Mayor Dan Brotman acknowledged the complicated nature of providing different relocation compensation, ultimately stating that he thinks the compensation should be the same across the board because tenants are still facing the same issue whether they’re living in a larger rental building or a smaller mom-and-pop building.
Councilman Ardy Kassakhian and Councilwoman Elen Asatryan supported exploring different options for relocation payment, saying the varying resources of different buildings are important to consider.
In addition to discussing relocation fees for tenants facing no fault evictions, the committee also examined these fees for tenants who terminate their leases due to rent increases. Whenever a landlord increases rent by more than 7%, tenants who choose to move out are allowed to request relocation assistance. This compensation can vary based on the number of units, tenant income and how long they have lived in a unit.
The committee suggested simplifying this process by establishing a single value for relocation assistance. City staff agreed the process should be adjusted and suggested a revised calculation that considers the number of years a tenant has resided in the unit, up to a maximum of 10 years, multiplied by the proposed rent increase.
Additionally, the committee brought up the notion that qualified tenants — the elderly and disabled — should be given more relocation benefits in the form of extended move-out times or increased relocation payments. City staff and councilmembers had no objection to this; however, Councilman Ara Najarian asked that the definition of “elderly” be clarified.
Another point of discussion was a current provision that allows landlords to “bank” or roll over their unused rent increases. For example, if a landlord does not exceed the 7% increase allowance for a few years, they would be able to add onto the current year’s rent increase and bypass the relocation requirement. California AB 1482’s cap on rent increases is 10% annually, which limits the amount of banked increases landlords can use. Currently, however, there is no limit to how far back a landlord can use banked increases; the committee suggested landlords only be able to use banked increases from two or three years back.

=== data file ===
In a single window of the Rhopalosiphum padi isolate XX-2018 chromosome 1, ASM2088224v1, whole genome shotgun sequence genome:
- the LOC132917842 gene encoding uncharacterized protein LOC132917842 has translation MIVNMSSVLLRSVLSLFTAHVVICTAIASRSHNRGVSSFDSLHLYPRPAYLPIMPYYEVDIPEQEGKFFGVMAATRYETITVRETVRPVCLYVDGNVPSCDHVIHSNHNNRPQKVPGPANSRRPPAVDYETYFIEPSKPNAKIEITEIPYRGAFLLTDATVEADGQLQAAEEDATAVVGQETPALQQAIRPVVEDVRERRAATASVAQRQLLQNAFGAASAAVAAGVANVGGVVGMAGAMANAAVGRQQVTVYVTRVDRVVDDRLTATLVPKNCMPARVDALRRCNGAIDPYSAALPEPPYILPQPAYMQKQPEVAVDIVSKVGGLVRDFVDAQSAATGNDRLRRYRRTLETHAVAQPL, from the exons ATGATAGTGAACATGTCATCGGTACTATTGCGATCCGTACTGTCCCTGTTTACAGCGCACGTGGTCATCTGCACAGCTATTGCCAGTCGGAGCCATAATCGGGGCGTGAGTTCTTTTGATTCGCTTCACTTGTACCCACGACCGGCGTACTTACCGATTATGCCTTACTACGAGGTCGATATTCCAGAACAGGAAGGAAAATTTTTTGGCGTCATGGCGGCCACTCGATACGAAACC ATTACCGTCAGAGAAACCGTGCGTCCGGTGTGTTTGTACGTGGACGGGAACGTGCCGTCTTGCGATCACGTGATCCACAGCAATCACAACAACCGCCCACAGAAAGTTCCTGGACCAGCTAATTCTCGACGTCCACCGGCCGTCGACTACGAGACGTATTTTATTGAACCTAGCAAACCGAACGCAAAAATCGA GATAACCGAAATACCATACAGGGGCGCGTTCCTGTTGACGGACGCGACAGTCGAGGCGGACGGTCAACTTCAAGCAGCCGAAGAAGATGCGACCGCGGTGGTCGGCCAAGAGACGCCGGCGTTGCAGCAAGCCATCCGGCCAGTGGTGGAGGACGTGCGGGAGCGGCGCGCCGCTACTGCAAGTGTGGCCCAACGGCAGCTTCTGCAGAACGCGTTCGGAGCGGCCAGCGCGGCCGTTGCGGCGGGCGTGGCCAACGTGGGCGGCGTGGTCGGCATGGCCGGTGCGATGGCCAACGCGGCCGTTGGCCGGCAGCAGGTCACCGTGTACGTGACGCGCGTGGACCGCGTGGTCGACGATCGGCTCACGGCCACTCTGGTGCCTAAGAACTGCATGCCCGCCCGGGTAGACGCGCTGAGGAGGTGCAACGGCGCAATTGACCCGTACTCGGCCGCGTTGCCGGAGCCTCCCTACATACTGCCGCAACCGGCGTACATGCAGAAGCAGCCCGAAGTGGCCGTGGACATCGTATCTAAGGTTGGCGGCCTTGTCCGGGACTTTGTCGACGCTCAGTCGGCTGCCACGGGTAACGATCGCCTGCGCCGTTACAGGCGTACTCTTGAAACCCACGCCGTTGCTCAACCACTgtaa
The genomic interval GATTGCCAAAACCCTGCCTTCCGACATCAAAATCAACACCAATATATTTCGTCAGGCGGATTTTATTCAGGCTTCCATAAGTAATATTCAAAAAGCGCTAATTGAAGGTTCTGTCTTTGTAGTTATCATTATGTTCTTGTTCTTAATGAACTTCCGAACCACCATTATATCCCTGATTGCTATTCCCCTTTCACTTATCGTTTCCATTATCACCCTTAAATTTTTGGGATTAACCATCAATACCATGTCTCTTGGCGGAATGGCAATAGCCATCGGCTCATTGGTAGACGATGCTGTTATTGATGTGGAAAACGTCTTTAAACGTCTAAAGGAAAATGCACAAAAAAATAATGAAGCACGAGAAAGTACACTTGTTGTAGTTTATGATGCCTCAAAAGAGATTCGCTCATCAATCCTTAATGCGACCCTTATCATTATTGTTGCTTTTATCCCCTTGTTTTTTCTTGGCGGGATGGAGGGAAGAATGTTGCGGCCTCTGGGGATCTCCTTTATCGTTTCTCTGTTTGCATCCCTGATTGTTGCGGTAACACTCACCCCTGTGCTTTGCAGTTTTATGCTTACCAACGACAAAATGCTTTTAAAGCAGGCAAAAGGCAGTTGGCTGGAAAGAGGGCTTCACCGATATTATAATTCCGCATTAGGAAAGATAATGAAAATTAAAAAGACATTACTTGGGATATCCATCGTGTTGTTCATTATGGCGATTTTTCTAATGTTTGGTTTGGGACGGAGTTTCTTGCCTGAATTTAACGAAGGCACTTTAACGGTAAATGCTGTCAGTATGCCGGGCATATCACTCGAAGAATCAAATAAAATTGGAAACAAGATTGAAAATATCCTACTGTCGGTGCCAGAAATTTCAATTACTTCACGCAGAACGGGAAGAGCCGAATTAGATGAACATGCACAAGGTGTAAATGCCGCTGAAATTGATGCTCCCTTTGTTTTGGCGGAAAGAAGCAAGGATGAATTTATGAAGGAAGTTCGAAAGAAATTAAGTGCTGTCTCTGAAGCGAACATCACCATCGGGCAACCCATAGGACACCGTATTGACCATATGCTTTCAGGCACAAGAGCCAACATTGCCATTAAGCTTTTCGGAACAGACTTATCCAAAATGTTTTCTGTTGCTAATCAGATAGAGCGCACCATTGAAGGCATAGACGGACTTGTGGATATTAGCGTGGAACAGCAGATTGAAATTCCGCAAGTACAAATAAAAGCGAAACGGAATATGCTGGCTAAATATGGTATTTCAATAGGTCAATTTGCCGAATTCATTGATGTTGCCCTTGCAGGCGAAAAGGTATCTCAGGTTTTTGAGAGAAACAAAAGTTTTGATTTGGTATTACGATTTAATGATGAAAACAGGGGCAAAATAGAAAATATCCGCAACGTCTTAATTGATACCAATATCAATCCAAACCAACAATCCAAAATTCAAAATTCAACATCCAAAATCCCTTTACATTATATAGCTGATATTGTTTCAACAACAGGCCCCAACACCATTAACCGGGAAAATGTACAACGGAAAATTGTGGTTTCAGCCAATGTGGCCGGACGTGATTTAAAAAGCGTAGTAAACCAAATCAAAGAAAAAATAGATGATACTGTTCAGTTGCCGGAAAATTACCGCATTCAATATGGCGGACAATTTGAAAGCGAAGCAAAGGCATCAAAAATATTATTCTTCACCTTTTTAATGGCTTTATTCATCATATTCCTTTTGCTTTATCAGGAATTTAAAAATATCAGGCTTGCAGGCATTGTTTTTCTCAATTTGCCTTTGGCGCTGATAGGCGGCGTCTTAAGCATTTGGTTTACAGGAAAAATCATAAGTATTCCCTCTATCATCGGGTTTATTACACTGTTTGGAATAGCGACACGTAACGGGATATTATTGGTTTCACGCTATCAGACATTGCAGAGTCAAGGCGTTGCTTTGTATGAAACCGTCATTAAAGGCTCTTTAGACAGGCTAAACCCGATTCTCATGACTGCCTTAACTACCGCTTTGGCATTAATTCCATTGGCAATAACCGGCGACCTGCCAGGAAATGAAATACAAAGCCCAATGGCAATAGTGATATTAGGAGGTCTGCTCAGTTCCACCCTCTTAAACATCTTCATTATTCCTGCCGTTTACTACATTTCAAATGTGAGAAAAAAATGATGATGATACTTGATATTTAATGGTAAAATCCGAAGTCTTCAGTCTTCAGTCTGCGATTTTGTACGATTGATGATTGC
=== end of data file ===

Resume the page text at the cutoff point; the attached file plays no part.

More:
Brotman questioned whether landlords should be able to roll over increases at all, to which Zadoryan explained the reasoning behind this is to allow landlords to catch up to market rate prices. Councilwoman Paula Devine said she worries that without banking, landlords would increase their rents to the maximum amount more frequently. Najarian supports a three-year banking limit.
The Ad-Hoc Committee also suggested the city better track illegally constructed housing units and enact “a comprehensive mechanism that would enable the city to monitor properties more effectively, ensuring compliance with safety standards and rental regulations,” according to the report. Brotman also emphasized the need for tenants residing in illegal units to have the same protections as all renters when it comes to relocation and habitability.
To try to create a more equal relationship between landlords and tenants, the committee proposed that tenants and landlords must agree on changes to leases, or those changes cannot be put into effect, unless they are required by law. Councilmembers were skeptical about this, particularly Najarian and Devine, who said this would “take away the meaning of ownership.”
Zadoryan also presented the Council with the committee’s ideas for social media and marketing outreach and creating a process for tenant and landlord mediation in an Aug. 29 Council meeting.
The committee proposed the city establish a voluntary, non-binding mediation program to address housing-related disputes such as rent increases, security deposits, evictions, habitability, relocations and other relevant issues. With the costs of hiring mediators and other administrative and operational costs, the committee estimated this program would cost between $120,000 and $210,000. They suggested doing a trial run of this program before fully implementing it.
Brotman proposed connecting a dispute hotline service with appointed mediators and incorporating more dedicated legal services to solve disputes.

First published in the September 9 print issue of the Glendale News-Press.